He added: “So the president has directed us not to do that, and to prepare a range of options — including a military option, which nobody wants to take, right?”

So, according the the United States National Security Adviser, the president has directed him not to repeat the failed approach of the past.  I wonder what the failed approach of the future will look like.  Exciting times!  Because, you know, like, totally nobody wants the military option, right?

Vice Adm. James Syring, the director of the Missile Defense Agency, previously said, if it didn’t already exist, it would only be a matter of time until North Korea was able to attack the U.S.

And yet, regrettably but undeniably, North Korea does indeed exist.

“We have to assume that the capability exists today to attack the United States,” Syring said.

If the U.S. decides the threat posed by North Korea is too great, the nation has options.

Ooh, options!  I love options!  What are they?

For the first time since the 1990s, the Pentagon ordered two U.S. aircraft carrier strike groups to be positioned off the Korean Peninsula last month. Former Defense Secretary Leon Panetta also said the U.S. could use other means to undercut and diminish Pyongyang.

Ah, aircraft carriers.  Great deterrent, because North Korea wouldn’t dare to sink those.  Kim Jong Un knows that would anger the United States and make him look powerful.

“We do have covert capabilities, and I think it would be wise for the United States to use those covert capabilities as a way to continue to undermine the North Korean government,” Panetta said. “If they do anything stupid, it could end their regime, period.”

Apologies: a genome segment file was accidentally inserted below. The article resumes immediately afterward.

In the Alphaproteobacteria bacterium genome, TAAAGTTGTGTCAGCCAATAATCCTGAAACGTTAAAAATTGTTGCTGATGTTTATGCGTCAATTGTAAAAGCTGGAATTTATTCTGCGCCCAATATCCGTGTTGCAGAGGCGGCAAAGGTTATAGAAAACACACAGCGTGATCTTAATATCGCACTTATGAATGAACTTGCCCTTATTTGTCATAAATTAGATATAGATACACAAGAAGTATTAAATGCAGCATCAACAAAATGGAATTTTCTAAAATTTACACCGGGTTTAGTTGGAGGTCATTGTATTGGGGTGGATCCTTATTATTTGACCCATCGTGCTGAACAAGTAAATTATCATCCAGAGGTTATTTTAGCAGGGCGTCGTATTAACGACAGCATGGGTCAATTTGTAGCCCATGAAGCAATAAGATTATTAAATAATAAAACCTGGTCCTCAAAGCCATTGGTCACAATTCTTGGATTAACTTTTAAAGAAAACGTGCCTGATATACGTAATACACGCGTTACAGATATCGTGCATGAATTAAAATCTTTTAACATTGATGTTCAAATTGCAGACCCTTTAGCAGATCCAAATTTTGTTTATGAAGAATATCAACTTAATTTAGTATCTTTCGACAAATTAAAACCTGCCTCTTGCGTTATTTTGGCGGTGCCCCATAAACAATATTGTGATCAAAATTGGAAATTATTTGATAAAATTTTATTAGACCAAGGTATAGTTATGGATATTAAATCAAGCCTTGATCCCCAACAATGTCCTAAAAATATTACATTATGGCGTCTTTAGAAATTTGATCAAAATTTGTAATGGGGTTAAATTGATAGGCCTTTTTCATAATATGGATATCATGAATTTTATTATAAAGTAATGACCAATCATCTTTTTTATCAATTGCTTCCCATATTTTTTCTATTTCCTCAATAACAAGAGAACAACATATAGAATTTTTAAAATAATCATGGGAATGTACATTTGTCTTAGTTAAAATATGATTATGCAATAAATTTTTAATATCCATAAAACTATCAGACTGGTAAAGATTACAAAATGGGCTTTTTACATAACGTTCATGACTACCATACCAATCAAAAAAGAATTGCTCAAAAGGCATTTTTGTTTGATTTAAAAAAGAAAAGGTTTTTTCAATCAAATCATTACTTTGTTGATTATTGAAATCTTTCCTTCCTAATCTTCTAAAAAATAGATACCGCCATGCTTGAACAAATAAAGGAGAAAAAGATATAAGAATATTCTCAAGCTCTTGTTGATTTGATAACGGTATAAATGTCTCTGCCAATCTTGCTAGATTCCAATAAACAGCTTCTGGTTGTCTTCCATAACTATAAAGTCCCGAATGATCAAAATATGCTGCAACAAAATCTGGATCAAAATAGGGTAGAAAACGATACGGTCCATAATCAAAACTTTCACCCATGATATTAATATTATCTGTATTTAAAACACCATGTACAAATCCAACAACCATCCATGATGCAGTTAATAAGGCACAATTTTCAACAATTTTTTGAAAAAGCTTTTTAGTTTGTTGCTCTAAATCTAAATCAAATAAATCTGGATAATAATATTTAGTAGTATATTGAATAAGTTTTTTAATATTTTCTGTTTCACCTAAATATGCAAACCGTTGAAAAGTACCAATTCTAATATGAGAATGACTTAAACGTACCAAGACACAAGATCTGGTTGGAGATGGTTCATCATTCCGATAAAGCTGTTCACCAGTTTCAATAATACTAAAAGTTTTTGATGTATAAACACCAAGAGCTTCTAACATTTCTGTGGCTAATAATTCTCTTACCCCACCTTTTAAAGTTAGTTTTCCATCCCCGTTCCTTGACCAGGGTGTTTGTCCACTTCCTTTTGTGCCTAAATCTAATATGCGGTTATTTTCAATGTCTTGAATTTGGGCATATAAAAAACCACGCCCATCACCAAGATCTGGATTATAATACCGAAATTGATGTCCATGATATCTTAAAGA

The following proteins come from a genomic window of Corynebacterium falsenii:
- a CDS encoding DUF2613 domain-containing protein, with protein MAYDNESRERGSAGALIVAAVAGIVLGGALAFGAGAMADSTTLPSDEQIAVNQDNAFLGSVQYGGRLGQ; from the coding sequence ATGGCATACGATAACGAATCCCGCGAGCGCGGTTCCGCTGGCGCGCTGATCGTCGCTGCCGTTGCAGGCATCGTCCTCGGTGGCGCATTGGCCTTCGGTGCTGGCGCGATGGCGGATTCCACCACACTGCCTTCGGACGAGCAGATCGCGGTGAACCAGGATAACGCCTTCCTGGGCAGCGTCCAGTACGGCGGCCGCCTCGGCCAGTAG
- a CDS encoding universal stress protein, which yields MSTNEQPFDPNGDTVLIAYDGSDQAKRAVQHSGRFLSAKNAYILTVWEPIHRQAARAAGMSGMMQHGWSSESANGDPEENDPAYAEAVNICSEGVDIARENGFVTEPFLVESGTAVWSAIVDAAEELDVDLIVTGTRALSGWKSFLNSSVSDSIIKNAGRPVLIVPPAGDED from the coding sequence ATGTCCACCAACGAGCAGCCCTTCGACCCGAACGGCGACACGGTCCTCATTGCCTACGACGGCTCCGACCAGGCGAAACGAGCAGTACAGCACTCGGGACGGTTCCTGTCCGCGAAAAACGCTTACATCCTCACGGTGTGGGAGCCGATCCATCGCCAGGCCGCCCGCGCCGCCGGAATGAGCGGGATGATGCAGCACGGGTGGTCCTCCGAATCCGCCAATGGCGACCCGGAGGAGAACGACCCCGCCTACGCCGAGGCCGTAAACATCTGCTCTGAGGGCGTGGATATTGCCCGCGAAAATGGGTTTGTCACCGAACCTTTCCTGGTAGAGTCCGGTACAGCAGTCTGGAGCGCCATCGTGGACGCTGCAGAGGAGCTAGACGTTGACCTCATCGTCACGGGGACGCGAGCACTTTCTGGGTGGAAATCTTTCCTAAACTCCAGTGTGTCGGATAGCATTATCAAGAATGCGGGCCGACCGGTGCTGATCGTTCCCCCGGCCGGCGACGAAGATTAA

Spies in North Korea.  That’s what you’ve got?  And, you’re thinking their worried about doing stupid things that would end their regime?  You mean, like testing ballistic missiles?  And you couldn’t even be bothered to find someone currently in the administration to say something this dopey–you had to dredge up Panetta?

Russia and China, in a joint statement released by each country’s foreign ministry on Tuesday, tried to de-escalate the situation by proposing that North Korea declare a moratorium on nuclear and missile tests and the United States and South Korea refrain from large-scale military exercises.

They do understand which countries they’re trying to be reasonable with, right?

The statement was issued following talks between Chinese President Xi Jinping and Russian President Vladimir Putin, who is set to have a bilateral meeting with President Trump on Friday at the G-20 summit in Germany. The North Korea crisis is now likely to be one of the topics the two leaders will discuss.